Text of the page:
The impacts of climate change on the United Kingdom

Dr Flora Whitmarsh, Science Communications Research Analyst in Climate Change at the Grantham Institute, Imperial College London

Flood sign Changes to the average and extreme weather conditions in the UK, including more intense heat waves and heavier rain, are expected to affect the country directly. These changes could affect health and agriculture, and change flood risk. Changes to the climate in other countries can affect us indirectly, largely through their effects on global supply chains.

The unusually wet and stormy weather last winter (2013-2014)

The exceptionally wet weather this winter was mostly due to the unusual behaviour of the jet stream; more research is needed before we can say whether this was linked to climate change. However, climate change has increased the risk of very heavy rain and sea levels have already risen. Both these factors will have worsened the effects of the stormy weather conditions we experienced this winter. Read more

Extreme rainfall

As temperatures increase, the amount of water vapour in the atmosphere is also increasing. The total average rainfall worldwide will only increase slightly, but there is expected to be a larger increase in the intensity of the heaviest rain globally, including in the UK. Very heavy rain can intensify flooding and/or cause crop damage. Read more

Domestic food production

Additional carbon dioxide in the atmosphere encourages plant growth and warmer temperatures may be beneficial for crop growth in countries with cool climates like the UK. However, these positive effects depend on adequate water and nutrients being available. Changes to rainfall extremes, heat waves, water availability and the plant disease fusarium ear blight could potentially  have an adverse effect. Read more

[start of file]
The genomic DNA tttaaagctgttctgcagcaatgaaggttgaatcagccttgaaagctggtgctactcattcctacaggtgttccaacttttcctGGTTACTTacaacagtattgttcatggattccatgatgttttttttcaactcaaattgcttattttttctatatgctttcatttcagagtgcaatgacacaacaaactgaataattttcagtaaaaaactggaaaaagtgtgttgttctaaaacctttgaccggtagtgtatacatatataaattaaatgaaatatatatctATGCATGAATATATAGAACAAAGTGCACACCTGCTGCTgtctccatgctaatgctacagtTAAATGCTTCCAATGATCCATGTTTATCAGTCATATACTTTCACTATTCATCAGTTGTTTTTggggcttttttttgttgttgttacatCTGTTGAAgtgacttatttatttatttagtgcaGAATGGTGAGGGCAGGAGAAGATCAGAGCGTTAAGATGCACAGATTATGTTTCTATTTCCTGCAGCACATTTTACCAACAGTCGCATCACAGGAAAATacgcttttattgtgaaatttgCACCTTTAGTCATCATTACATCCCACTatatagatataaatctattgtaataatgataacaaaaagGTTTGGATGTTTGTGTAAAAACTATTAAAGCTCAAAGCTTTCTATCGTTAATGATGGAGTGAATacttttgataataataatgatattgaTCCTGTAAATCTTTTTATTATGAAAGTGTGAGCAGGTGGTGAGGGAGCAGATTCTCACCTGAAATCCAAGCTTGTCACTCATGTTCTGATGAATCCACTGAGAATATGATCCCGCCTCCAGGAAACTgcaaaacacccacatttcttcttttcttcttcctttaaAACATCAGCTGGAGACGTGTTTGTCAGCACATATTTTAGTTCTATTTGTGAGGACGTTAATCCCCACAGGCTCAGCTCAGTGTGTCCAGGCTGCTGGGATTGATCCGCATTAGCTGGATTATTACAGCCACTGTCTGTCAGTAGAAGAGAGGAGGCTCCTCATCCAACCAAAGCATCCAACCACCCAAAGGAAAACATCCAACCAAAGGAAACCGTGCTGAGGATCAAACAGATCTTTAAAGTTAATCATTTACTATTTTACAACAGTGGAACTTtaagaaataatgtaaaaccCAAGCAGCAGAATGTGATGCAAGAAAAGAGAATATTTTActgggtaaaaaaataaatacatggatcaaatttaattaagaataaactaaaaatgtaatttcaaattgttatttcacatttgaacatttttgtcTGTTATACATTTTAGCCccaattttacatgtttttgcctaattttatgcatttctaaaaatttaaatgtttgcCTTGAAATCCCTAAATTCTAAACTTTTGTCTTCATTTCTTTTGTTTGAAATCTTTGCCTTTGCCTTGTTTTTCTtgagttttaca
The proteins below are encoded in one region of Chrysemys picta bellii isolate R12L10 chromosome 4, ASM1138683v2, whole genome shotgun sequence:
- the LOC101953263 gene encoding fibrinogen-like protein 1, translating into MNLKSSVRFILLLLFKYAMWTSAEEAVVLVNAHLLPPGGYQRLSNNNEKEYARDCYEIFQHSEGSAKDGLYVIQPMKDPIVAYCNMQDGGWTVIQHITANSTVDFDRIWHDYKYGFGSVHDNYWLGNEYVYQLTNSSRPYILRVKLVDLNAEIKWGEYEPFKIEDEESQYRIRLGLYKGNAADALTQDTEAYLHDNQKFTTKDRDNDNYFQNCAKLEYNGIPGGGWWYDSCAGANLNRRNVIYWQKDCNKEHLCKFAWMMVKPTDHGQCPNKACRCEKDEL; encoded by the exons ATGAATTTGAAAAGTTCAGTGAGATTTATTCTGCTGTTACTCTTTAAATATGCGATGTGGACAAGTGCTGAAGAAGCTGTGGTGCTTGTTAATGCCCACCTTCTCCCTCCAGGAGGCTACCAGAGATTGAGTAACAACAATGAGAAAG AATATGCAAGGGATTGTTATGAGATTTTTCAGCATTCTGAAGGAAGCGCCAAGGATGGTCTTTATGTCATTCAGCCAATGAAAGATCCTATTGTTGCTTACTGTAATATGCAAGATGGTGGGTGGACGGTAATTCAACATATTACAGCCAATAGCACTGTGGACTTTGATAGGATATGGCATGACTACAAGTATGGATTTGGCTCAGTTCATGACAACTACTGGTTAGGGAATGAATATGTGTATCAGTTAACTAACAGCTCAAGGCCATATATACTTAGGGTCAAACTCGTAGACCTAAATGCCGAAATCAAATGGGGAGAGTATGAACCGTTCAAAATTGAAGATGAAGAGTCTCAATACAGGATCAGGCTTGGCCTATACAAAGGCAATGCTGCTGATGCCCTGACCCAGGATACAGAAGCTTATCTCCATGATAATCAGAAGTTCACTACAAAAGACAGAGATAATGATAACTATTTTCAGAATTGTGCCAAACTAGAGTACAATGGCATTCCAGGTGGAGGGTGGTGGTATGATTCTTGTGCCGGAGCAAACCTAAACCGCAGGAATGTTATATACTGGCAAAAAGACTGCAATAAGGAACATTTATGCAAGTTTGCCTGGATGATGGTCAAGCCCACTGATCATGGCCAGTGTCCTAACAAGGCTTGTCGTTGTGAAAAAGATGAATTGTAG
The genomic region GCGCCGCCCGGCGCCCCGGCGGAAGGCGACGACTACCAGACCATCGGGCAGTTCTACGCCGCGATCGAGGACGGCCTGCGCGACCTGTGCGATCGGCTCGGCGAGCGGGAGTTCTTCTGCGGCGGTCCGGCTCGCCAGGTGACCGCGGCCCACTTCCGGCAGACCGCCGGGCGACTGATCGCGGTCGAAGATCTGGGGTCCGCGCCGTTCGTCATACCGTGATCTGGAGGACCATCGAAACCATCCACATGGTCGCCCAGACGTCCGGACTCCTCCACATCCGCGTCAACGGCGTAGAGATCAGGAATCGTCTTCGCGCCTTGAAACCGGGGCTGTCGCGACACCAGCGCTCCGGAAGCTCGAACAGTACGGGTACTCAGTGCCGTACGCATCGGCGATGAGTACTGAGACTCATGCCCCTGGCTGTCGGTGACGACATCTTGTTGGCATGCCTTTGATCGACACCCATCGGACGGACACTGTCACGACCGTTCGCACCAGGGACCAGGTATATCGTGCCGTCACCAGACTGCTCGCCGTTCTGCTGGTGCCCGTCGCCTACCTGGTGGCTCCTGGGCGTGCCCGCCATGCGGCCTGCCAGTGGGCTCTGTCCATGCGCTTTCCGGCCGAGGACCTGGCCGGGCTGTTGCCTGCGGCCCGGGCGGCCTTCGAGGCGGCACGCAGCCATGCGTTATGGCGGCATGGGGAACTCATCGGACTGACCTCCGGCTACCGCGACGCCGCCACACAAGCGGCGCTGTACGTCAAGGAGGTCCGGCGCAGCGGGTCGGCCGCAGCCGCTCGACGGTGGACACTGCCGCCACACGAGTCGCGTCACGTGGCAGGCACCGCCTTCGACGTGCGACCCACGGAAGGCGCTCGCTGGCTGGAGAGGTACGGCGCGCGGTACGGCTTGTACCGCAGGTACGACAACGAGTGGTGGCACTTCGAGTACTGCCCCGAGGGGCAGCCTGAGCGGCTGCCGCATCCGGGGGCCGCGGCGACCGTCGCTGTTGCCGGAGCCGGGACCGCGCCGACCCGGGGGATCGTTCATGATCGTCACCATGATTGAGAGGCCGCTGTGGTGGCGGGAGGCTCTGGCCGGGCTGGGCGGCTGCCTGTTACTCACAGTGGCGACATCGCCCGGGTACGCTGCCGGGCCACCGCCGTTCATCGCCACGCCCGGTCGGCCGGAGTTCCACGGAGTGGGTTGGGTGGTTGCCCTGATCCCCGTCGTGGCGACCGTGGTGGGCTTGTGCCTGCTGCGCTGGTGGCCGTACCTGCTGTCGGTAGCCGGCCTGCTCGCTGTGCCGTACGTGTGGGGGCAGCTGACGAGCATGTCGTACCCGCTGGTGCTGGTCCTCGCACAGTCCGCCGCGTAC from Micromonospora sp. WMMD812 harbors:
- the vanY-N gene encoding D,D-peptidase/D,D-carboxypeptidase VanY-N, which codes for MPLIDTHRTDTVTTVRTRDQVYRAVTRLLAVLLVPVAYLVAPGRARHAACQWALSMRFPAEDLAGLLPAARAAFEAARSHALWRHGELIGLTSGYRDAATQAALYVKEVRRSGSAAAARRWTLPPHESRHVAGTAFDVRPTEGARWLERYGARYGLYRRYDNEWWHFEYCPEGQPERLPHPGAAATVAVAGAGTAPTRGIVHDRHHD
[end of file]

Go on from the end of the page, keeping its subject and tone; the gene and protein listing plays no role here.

Heat waves

While there may be benefits in terms of reducing the number of winter deaths, the intensification of heat waves in the UK could potentially have consequences for the number of people affected by heat related illness. Read more

Urban flooding

There is the potential for climate change, in combination with other human factors, to increase the risk of flooding in urban areas around the world, including the Greater London area. Read more

Global Supply chains

Our economy is globally integrated and changes to the climate in other countries have the potential to affect our supply chains. Work at Imperial is looking at the impact of climate change on global supply chains, with an initial focus on French companies. Read more

Food sourced from abroad

Globally, the effects of climate change on food supply are expected to be mixed. For example, many regions that are already hot and dry are expected to become even hotter and drier, potentially causing problems for agriculture. Other areas may become suitable for crops that were not grown in that region before.  The resultant impacts on crop growth will be dependent on factors such as the potential for irrigation and adaptation.  Read more